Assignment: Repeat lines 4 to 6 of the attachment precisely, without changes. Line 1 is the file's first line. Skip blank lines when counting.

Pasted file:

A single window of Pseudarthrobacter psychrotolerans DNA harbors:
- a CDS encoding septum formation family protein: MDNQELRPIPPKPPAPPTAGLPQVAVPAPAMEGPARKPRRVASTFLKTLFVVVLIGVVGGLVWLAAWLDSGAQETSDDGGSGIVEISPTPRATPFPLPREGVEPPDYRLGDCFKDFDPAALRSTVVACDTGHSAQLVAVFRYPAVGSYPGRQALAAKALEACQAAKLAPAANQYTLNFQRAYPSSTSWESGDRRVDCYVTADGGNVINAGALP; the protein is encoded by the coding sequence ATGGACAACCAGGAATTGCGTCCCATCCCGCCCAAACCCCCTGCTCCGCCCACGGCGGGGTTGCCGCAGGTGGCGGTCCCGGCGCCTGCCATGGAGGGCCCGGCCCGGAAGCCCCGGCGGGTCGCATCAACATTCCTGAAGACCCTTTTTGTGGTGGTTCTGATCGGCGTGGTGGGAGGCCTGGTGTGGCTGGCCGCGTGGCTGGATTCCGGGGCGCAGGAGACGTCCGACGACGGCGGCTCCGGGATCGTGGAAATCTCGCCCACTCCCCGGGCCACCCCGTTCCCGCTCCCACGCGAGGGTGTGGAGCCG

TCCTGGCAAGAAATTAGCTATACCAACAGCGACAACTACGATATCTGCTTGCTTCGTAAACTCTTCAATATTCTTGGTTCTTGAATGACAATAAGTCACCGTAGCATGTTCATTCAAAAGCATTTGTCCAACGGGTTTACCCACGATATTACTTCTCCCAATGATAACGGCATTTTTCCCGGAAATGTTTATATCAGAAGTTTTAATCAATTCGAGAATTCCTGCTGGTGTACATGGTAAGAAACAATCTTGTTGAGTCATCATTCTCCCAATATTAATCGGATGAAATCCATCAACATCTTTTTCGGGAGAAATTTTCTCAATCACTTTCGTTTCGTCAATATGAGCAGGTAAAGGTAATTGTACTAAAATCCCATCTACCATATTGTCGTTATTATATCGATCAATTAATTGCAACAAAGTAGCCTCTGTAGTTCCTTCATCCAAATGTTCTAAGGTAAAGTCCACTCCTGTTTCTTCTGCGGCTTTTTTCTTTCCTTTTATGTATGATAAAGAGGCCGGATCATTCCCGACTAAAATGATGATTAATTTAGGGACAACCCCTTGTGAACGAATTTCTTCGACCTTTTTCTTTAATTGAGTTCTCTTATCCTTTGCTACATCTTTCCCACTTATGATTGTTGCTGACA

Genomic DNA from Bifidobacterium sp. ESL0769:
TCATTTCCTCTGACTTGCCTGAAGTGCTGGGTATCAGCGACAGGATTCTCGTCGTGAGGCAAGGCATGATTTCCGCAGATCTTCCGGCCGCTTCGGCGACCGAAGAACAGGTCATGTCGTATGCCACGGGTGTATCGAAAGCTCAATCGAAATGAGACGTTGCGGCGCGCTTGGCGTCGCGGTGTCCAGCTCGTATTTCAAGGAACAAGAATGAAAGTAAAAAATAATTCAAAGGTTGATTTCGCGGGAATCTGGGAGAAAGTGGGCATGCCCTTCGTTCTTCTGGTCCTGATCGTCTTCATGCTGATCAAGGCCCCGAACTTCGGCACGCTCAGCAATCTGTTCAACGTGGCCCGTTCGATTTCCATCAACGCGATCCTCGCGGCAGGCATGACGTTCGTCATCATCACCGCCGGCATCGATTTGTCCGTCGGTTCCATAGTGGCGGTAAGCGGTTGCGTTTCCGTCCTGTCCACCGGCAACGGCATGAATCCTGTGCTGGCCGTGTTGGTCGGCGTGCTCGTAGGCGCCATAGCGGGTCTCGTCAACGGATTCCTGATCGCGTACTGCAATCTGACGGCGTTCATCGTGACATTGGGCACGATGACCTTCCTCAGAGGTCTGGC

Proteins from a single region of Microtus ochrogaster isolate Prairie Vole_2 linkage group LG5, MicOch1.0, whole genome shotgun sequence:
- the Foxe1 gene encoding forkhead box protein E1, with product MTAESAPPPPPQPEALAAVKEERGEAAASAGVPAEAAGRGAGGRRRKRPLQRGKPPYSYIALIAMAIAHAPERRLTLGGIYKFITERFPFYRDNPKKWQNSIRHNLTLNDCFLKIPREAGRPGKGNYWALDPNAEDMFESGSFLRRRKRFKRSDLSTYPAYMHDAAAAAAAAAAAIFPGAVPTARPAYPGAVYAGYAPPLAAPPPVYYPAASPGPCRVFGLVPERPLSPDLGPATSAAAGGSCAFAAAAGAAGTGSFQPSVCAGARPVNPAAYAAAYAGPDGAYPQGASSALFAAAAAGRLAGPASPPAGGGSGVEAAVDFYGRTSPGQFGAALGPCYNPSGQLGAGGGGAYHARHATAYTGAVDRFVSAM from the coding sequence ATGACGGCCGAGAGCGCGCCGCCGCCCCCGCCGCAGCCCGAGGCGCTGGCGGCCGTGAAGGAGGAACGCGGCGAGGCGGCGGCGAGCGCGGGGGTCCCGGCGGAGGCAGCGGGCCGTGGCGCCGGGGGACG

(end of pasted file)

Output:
Genomic DNA from Bifidobacterium sp. ESL0769:
TCATTTCCTCTGACTTGCCTGAAGTGCTGGGTATCAGCGACAGGATTCTCGTCGTGAGGCAAGGCATGATTTCCGCAGATCTTCCGGCCGCTTCGGCGACCGAAGAACAGGTCATGTCGTATGCCACGGGTGTATCGAAAGCTCAATCGAAATGAGACGTTGCGGCGCGCTTGGCGTCGCGGTGTCCAGCTCGTATTTCAAGGAACAAGAATGAAAGTAAAAAATAATTCAAAGGTTGATTTCGCGGGAATCTGGGAGAAAGTGGGCATGCCCTTCGTTCTTCTGGTCCTGATCGTCTTCATGCTGATCAAGGCCCCGAACTTCGGCACGCTCAGCAATCTGTTCAACGTGGCCCGTTCGATTTCCATCAACGCGATCCTCGCGGCAGGCATGACGTTCGTCATCATCACCGCCGGCATCGATTTGTCCGTCGGTTCCATAGTGGCGGTAAGCGGTTGCGTTTCCGTCCTGTCCACCGGCAACGGCATGAATCCTGTGCTGGCCGTGTTGGTCGGCGTGCTCGTAGGCGCCATAGCGGGTCTCGTCAACGGATTCCTGATCGCGTACTGCAATCTGACGGCGTTCATCGTGACATTGGGCACGATGACCTTCCTCAGAGGTCTGGC

Proteins from a single region of Microtus ochrogaster isolate Prairie Vole_2 linkage group LG5, MicOch1.0, whole genome shotgun sequence: